At the annual conference last year of Us (formerly USPG), an Anglican mission agency on whose boards I sit, the Bishop of Cyprus and the Gulf, the Right Revd Michael Lewis, described his diocese which includes several million Christians in the Arabian peninsula and the Gulf. The residents of the United Arab Emirates are almost exclusively are not-Emiratis, and a large proportion of these are Christians.

In Dubai, on a normal weekend, he said, 32,500 Christians pass through the doors of Holy Trinity (Anglican) Church, and there are similar figures for churches in Abu Dhabi, Sharjah and Bahrain, and similar numbers for Roman Catholics.

Ironically, in the past, Christians in Iraq and Syria have fared better under Saddam Hussein and the Assads, father and son.

Nor should we forget that Christians are not the only victims of Islamists. The so-called Islamic State is actually more concerned with Sunnis who disagree with them, and with Shia Muslims, who are rejected as heretics or even outside the world of Islam. And, along with Muslims and Christians, they are also targeting Yazidis, Mandaeans, and other faith groups who had long been tolerated in the region.

Many Muslims do not feel they have religious freedom in their own countries. The present conflict in Yemen, and much of the continuing violence in Baghdad is the political expression of an age-long distrust between two groups of Muslims.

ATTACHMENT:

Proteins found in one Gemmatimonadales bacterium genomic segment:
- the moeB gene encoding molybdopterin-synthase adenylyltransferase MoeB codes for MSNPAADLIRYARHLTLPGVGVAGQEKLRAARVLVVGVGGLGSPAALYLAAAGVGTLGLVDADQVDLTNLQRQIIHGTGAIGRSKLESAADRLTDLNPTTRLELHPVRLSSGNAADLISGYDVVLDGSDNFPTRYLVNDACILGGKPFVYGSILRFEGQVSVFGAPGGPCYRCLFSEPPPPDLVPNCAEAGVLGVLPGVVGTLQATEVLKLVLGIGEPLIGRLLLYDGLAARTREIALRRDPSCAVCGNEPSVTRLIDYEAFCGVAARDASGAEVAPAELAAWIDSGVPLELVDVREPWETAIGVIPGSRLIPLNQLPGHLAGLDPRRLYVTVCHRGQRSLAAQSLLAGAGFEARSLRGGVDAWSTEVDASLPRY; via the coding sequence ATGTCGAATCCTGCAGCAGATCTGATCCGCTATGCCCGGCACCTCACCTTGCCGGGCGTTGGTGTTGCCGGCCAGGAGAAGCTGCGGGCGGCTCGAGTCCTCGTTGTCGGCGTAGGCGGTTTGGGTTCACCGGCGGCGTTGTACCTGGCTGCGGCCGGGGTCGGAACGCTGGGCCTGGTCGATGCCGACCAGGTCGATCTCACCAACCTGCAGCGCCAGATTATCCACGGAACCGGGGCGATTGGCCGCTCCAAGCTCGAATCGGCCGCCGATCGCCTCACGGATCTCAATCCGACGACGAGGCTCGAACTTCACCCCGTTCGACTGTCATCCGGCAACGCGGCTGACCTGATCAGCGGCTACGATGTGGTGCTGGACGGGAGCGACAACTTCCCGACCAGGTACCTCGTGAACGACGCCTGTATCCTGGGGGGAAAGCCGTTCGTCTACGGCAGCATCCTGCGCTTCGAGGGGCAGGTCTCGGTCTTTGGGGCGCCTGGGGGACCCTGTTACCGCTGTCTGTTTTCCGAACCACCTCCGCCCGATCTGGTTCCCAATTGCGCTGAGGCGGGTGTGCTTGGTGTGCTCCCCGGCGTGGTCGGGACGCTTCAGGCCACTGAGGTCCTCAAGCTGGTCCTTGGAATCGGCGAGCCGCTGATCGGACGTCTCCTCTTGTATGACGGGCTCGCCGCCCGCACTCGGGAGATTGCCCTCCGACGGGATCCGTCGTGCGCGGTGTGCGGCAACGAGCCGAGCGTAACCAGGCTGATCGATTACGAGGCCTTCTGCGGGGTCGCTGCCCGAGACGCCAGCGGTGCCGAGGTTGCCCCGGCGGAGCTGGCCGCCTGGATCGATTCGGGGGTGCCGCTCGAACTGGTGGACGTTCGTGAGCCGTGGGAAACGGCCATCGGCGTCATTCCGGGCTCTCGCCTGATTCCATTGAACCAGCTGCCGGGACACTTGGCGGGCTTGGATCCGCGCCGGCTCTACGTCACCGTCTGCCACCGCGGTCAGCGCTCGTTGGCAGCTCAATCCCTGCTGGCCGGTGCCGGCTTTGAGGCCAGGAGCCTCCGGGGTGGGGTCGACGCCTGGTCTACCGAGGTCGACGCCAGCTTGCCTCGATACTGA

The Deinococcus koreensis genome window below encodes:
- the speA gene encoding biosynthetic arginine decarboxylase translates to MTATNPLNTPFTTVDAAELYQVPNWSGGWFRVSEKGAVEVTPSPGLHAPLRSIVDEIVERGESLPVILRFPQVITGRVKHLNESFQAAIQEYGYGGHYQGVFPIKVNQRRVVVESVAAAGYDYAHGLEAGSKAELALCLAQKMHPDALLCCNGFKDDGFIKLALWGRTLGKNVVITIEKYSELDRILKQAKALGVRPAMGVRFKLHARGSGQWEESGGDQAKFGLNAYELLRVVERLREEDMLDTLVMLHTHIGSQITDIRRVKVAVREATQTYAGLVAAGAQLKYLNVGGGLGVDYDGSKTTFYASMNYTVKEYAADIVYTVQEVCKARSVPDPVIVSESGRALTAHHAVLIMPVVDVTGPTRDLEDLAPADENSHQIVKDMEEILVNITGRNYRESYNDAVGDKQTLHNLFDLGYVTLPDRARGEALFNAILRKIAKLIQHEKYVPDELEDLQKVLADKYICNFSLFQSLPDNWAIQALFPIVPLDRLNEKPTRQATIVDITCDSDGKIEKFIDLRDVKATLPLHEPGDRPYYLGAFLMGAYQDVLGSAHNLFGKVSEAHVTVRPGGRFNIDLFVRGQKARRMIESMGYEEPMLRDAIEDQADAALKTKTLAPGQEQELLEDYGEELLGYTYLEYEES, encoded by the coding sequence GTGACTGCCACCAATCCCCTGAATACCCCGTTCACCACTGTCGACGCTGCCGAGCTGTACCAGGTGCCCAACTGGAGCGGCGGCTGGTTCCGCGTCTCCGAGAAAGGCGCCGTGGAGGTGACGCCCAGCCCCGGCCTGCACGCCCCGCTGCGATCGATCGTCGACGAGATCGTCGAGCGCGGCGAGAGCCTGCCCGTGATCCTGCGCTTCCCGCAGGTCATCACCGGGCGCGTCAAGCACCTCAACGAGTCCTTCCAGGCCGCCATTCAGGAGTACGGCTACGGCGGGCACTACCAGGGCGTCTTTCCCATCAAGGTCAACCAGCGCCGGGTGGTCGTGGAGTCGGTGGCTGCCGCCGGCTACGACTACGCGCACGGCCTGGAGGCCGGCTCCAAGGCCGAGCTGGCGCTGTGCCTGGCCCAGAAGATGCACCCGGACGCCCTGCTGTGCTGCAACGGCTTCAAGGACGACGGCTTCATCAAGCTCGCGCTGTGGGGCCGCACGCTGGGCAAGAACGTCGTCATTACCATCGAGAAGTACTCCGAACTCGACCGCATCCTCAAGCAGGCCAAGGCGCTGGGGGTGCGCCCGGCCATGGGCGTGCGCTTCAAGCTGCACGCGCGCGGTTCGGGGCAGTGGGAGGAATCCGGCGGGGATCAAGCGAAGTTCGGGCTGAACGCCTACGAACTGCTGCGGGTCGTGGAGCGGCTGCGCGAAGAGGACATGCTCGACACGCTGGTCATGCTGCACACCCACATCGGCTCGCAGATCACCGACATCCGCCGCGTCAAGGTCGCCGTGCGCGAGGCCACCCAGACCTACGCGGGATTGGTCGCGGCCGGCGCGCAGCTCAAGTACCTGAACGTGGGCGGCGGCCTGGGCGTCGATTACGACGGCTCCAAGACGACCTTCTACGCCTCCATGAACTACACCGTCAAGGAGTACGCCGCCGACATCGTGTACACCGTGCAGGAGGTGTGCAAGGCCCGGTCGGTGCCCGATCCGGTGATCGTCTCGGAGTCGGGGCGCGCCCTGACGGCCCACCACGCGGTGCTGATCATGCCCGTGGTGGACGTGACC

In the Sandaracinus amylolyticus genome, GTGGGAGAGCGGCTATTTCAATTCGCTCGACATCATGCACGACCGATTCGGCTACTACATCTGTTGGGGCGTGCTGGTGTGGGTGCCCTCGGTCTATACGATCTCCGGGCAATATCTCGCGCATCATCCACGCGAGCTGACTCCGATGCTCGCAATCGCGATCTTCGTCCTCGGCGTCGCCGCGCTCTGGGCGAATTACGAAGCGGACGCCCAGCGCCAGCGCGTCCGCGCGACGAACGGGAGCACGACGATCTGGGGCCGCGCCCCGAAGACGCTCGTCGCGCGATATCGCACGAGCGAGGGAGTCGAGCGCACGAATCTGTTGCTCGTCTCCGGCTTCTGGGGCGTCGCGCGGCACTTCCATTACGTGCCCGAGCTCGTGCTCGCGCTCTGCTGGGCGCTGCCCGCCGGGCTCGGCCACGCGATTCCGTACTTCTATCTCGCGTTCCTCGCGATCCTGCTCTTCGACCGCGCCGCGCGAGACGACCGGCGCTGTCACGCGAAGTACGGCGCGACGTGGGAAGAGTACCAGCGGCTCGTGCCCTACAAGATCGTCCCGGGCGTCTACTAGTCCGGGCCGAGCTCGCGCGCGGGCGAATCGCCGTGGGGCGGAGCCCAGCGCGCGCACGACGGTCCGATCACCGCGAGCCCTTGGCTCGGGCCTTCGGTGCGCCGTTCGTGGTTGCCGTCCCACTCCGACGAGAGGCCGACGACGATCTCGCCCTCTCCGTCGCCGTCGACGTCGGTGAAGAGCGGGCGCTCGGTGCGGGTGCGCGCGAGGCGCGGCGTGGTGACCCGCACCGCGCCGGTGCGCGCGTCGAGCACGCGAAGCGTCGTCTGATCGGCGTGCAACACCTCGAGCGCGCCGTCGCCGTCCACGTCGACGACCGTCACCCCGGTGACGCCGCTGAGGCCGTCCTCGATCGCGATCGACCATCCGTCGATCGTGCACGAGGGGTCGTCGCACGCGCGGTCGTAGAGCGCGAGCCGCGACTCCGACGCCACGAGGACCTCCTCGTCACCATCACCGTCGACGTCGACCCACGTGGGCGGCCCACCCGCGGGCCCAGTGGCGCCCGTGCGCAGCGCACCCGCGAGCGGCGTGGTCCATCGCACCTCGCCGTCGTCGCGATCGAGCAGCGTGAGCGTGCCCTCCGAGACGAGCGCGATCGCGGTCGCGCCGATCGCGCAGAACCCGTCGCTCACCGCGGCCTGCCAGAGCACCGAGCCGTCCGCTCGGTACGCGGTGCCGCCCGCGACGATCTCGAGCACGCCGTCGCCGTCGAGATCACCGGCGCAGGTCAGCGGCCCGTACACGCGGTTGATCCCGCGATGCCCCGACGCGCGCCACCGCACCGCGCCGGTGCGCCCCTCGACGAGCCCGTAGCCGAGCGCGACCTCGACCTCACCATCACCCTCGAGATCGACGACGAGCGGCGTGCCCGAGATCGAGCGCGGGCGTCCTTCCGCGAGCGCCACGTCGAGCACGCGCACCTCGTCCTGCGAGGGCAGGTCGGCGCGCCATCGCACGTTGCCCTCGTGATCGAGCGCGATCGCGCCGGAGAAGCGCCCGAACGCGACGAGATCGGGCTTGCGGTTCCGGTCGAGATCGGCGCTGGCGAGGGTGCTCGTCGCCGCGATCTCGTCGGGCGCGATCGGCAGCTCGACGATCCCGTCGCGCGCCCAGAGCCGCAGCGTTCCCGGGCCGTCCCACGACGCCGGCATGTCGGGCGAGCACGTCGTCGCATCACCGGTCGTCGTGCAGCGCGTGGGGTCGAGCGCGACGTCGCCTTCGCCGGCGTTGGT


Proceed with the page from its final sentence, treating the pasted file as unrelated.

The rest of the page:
We must remain conscious of the plight of Ibrahim Halawa (19) from Firhouse in Dublin who is being held in prison in Egypt and whose trial is constantly being postponed. Amnesty International and other bodies believe he is being detained solely for his religious views. His father, Sheikh Hussein Halawa, is Ireland’s most senior Muslim cleric and Imam of the Islamic Cultural Centre in Clonskeagh.

We must remember too that the Muslims who took part in the occupation of Tahrir Square in Cairo a few years ago held hands with their fellow Christians in what was known as the Arab Spring.

Today, many Muslims do not feel safe at the hands of many Christians. The marches organised by the pernicious Pergida continue in Germany, even though they have gone off the media radar. Last week, 10,000 people took part in their rally in Dresden, their main base. Geert Wilders, the Dutch xenophobic politician, told them: “In my eyes, you are heroes. Islam does not belong in Germany.”

Of course Islam belongs throughout Europe. We should never forget that Spain was a Muslim land for more centuries than it has been a Christian kingdom, and that under Muslims Jews were tolerated there in a way that they were not tolerated with the introduction of the Inquisition.

In a similar vein, what we now know as Turkey was the heart of the Byzantine Christian empire for many more centuries than it has been an Islamic society.

Nor should we forget that Islamophobia is not solely the prerogative of Christians. A militant atheist was to blame for a murderous attack on Muslim students in Chapel Hill, North Carolina, in February.

In the Middle East, Christians are not the victims of Muslims alone. The rapid decline of the Christian population in Israel, the West Bank and the Gaza Strip, is taking place in areas where Christian Palestinians and Christian Israeli Arabs are caught between the hammer of militant Zionism and the anvil of militant Islam.

I am just back from Turkey, where two or three stories may help to illustrate how religious tolerance and pluralism and religious persecution can paradoxically be experienced in the one society in the Mediterranean basin.